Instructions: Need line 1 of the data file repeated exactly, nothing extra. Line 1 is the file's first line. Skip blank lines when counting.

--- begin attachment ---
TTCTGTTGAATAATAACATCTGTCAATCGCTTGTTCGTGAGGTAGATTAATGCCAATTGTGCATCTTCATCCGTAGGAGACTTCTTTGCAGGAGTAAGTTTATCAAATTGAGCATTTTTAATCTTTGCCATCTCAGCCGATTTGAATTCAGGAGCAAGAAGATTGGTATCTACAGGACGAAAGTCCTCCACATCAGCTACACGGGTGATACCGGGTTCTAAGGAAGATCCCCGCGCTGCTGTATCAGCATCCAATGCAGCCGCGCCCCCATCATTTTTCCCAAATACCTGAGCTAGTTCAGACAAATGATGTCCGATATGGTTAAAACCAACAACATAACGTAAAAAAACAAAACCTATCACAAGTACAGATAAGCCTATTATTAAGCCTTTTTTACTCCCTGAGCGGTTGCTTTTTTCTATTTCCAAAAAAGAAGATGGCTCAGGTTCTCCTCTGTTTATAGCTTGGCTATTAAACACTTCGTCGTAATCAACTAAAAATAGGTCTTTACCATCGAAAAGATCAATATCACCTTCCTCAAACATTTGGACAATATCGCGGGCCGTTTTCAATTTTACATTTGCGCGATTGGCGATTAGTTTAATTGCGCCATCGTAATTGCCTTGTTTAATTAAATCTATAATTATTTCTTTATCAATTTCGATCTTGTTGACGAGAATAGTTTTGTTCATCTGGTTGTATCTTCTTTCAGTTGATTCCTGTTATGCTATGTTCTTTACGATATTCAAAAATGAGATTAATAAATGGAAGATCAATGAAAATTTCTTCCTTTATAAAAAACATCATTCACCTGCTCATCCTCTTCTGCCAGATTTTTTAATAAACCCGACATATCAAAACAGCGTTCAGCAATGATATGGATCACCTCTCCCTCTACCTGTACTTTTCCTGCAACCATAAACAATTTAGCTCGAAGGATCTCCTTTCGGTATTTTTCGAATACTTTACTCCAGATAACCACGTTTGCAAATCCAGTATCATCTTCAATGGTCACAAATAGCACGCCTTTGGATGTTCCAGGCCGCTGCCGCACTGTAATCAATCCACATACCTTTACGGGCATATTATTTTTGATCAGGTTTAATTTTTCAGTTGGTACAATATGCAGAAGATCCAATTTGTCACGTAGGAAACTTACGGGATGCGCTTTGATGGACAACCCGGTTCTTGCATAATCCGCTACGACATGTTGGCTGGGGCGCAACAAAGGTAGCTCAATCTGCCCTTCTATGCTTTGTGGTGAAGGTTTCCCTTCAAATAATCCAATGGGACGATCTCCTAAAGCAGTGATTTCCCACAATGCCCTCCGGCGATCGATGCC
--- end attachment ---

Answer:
TTCTGTTGAATAATAACATCTGTCAATCGCTTGTTCGTGAGGTAGATTAATGCCAATTGTGCATCTTCATCCGTAGGAGACTTCTTTGCAGGAGTAAGTTTATCAAATTGAGCATTTTTAATCTTTGCCATCTCAGCCGATTTGAATTCAGGAGCAAGAAGATTGGTATCTACAGGACGAAAGTCCTCCACATCAGCTACACGGGTGATACCGGGTTCTAAGGAAGATCCCCGCGCTGCTGTATCAGCATCCAATGCAGCCGCGCCCCCATCATTTTTCCCAAATACCTGAGCTAGTTCAGACAAATGATGTCCGATATGGTTAAAACCAACAACATAACGTAAAAAAACAAAACCTATCACAAGTACAGATAAGCCTATTATTAAGCCTTTTTTACTCCCTGAGCGGTTGCTTTTTTCTATTTCCAAAAAAGAAGATGGCTCAGGTTCTCCTCTGTTTATAGCTTGGCTATTAAACACTTCGTCGTAATCAACTAAAAATAGGTCTTTACCATCGAAAAGATCAATATCACCTTCCTCAAACATTTGGACAATATCGCGGGCCGTTTTCAATTTTACATTTGCGCGATTGGCGATTAGTTTAATTGCGCCATCGTAATTGCCTTGTTTAATTAAATCTATAATTATTTCTTTATCAATTTCGATCTTGTTGACGAGAATAGTTTTGTTCATCTGGTTGTATCTTCTTTCAGTTGATTCCTGTTATGCTATGTTCTTTACGATATTCAAAAATGAGATTAATAAATGGAAGATCAATGAAAATTTCTTCCTTTATAAAAAACATCATTCACCTGCTCATCCTCTTCTGCCAGATTTTTTAATAAACCCGACATATCAAAACAGCGTTCAGCAATGATATGGATCACCTCTCCCTCTACCTGTACTTTTCCTGCAACCATAAACAATTTAGCTCGAAGGATCTCCTTTCGGTATTTTTCGAATACTTTACTCCAGATAACCACGTTTGCAAATCCAGTATCATCTTCAATGGTCACAAATAGCACGCCTTTGGATGTTCCAGGCCGCTGCCGCACTGTAATCAATCCACATACCTTTACGGGCATATTATTTTTGATCAGGTTTAATTTTTCAGTTGGTACAATATGCAGAAGATCCAATTTGTCACGTAGGAAACTTACGGGATGCGCTTTGATGGACAACCCGGTTCTTGCATAATCCGCTACGACATGTTGGCTGGGGCGCAACAAAGGTAGCTCAATCTGCCCTTCTATGCTTTGTGGTGAAGGTTTCCCTTCAAATAATCCAATGGGACGATCTCCTAAAGCAGTGATTTCCCACAATGCCCTCCGGCGATCGATGCC